Minnesota Prairie Roots

Writing and photography by Audrey Kletscher Helbling

The Boys of ’61 memorial May 9, 2011

ON AUGUST 21, 1862, he was mustered into the Seventh Regiment Minnesota Volunteer Infantry, Company K. He was 34 years old. He was my great great grandfather, John Dallmann.

More than two years later, he was among seven men from his company wounded in the Battle of Nashville. The battle represented one of the Union Army’s largest victories during the Civil War. Two soldiers from Company K were killed in that December 15-16, 1864, conflict.

Remarks written in the Company K roster, published in Minnesota in the Civil and Indian Wars 1861-1865, under the supervision of The Board of Commissioners appointed by the act of the Minnesota legislature in 1889, state that Dahlman (the roster spelling) was “Wounded at Nashville; discharged in hospital in ’65.”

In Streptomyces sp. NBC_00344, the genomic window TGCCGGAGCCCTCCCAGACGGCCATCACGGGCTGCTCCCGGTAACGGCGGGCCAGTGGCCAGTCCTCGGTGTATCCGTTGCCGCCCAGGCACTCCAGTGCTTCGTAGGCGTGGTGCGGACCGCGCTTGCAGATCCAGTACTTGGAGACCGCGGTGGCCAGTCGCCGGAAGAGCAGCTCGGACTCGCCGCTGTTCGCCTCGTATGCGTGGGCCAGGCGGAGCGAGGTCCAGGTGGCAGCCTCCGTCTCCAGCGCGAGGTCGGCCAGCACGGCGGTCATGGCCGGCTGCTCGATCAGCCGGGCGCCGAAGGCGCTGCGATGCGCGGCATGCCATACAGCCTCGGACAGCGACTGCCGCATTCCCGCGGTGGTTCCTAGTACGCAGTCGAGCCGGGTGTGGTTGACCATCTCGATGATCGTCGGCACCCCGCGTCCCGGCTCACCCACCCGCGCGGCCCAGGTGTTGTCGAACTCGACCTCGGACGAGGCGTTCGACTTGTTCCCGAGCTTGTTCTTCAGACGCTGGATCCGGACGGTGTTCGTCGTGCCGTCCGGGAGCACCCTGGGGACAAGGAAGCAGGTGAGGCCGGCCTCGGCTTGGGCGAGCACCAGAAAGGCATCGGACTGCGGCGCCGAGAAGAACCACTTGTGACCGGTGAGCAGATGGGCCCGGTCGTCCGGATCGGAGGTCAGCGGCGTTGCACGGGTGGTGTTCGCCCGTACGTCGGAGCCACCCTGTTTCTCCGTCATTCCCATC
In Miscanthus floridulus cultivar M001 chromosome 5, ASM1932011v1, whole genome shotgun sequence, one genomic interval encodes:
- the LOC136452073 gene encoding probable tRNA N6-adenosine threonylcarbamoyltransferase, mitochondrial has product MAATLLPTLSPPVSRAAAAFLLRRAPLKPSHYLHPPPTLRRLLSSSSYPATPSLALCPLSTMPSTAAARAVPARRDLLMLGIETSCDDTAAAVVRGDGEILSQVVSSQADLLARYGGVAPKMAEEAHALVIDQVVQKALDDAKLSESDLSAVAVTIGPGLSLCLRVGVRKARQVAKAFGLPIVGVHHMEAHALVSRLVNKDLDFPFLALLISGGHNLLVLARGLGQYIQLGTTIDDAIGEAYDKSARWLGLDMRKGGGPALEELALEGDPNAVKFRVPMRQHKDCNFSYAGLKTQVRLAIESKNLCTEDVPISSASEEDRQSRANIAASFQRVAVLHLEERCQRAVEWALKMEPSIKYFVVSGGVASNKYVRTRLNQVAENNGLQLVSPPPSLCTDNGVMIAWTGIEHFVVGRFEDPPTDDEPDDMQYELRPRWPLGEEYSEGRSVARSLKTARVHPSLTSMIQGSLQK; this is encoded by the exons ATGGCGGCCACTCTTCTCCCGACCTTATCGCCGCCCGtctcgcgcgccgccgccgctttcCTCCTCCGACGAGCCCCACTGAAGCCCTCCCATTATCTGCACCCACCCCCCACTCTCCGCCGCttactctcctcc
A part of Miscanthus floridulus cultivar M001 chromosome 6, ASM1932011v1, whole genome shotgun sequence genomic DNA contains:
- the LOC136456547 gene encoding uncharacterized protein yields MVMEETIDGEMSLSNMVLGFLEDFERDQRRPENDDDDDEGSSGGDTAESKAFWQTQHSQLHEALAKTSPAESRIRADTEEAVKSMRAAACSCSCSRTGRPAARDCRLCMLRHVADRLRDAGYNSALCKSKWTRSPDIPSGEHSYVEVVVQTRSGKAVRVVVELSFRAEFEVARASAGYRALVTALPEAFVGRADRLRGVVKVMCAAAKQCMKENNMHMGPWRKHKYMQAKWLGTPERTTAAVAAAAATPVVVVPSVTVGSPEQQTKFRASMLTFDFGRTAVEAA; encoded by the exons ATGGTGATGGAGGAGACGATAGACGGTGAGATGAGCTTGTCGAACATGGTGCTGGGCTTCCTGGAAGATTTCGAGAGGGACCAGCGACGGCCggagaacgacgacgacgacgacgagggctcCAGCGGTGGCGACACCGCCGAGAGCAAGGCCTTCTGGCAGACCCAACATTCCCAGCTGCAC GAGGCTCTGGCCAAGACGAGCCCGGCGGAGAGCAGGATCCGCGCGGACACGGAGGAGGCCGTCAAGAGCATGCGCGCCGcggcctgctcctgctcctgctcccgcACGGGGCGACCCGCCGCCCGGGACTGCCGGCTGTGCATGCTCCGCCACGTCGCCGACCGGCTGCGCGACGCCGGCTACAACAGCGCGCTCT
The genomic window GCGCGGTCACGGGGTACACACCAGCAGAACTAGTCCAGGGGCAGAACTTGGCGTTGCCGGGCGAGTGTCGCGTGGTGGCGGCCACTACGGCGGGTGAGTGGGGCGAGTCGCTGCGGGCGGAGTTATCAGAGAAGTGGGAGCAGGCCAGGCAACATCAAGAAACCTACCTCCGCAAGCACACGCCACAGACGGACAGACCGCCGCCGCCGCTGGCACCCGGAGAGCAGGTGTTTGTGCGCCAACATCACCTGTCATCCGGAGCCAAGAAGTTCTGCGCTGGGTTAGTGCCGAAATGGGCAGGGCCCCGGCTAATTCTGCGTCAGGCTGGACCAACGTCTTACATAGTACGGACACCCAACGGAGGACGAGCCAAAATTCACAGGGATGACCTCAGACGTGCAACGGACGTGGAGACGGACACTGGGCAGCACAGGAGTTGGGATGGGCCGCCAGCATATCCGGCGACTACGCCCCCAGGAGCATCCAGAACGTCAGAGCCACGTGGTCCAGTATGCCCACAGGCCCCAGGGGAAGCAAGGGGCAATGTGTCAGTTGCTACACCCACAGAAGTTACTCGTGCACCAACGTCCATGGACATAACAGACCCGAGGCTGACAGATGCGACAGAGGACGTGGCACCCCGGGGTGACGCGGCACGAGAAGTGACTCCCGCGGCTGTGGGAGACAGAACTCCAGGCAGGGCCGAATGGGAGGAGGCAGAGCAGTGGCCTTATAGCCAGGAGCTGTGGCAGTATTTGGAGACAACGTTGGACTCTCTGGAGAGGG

Other than that basic information, I know nothing of my great great grandfather’s military service.

He was among some 24,000 Minnesotans who marched off to war 150 years (or so) ago. Some came home; many died on battlefields or of disease.

My great great grandfather, John Dallmann (seated in the front row) was wounded on December 16, 1864, at the Battle of Nashville. My great grandmother, Anna Dallmann Bode is standing in the center in the back row, between her siblings, Minna, left to right, Carl, Herman and Hulda.

On this the sesquicentennial of our nation’s bloodiest war, plans are in place to construct a memorial honoring “all Minnesota citizens who served and fought to preserve Minnesota and the Union between 1861 and 1866,” according to the Minnesota Boys of ’61 nonprofit corporation.